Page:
G. Rosas, Y. Shomer, S. Haptonstahl, “No News is News: Non-Ignorable Non-Response in Roll-Call Data Analysis”, American Journal of Political Science, 59(2), 2015.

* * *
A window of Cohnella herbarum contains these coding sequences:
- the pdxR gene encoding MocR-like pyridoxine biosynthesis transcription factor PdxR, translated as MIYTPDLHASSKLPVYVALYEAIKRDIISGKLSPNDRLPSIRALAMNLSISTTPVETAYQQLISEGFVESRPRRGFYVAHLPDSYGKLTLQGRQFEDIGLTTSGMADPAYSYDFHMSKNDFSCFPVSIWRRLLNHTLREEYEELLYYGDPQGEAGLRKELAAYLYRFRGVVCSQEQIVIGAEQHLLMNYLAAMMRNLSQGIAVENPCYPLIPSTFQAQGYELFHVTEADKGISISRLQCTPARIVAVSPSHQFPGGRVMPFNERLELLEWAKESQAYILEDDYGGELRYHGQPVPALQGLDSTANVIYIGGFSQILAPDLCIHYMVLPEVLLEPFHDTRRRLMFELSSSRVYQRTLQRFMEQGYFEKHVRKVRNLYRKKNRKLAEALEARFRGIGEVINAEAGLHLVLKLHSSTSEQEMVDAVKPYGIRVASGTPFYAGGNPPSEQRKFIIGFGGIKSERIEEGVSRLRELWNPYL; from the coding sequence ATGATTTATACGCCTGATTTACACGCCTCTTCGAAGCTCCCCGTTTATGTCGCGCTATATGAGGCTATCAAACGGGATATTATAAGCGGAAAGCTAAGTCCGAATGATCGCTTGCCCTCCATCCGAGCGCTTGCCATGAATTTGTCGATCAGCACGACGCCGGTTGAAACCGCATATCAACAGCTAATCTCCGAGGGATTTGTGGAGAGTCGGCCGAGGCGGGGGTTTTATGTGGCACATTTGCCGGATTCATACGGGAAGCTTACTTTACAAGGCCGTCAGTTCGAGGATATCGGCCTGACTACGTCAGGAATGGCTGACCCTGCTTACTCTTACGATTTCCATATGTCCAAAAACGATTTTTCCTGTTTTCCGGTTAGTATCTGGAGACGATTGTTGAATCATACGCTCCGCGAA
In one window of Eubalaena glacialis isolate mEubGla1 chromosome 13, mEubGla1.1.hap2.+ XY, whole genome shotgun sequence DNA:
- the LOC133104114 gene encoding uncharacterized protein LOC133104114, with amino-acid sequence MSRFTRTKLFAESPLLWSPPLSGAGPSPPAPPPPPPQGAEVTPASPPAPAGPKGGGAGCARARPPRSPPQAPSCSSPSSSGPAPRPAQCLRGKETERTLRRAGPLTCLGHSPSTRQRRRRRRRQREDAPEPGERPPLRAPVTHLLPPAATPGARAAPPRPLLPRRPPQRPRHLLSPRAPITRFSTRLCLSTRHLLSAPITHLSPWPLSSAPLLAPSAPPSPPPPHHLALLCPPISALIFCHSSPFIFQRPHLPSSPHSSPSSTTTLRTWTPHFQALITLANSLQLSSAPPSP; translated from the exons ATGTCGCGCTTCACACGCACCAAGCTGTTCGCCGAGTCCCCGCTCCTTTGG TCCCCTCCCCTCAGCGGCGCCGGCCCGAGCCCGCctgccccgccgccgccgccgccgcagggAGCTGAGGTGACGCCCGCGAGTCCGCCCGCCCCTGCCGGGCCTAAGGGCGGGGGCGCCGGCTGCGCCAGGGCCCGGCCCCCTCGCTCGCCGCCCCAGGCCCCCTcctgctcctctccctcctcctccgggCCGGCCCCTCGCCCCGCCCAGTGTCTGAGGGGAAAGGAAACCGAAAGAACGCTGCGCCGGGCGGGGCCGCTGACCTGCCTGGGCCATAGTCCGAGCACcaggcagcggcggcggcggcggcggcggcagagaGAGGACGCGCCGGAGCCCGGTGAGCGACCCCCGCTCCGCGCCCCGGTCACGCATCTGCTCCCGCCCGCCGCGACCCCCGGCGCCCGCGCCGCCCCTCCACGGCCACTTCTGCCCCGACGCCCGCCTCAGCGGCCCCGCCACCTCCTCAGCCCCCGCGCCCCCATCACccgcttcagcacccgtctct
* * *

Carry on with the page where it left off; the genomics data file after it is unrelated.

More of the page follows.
Roll-call votes are widely employed to infer the ideological proclivities of legislators. However, many roll-call matrices are characterized by high levels of non-response. Under many circumstances, non-response cannot be assumed to be ignorable. We examine the consequences of violating the ignorability assumption that underlies current methods of roll-call analysis. We present a basic estimation framework to model non-response and vote choice concurrently, build a model that captures the logic of competing principals that underlies accounts of non-response in many legislatures, and illustrate the payoff of addressing non-ignorable non-response through both simulated and real data. We conclude that modeling presumed patterns of non-ignorable non-response can yield important inferential payoffs over current models that assume random missingness, but we also emphasize that the decision to model non-response should be based on theoretical grounds since one cannot rely on measures of goodness of fit for the purpose of model comparison.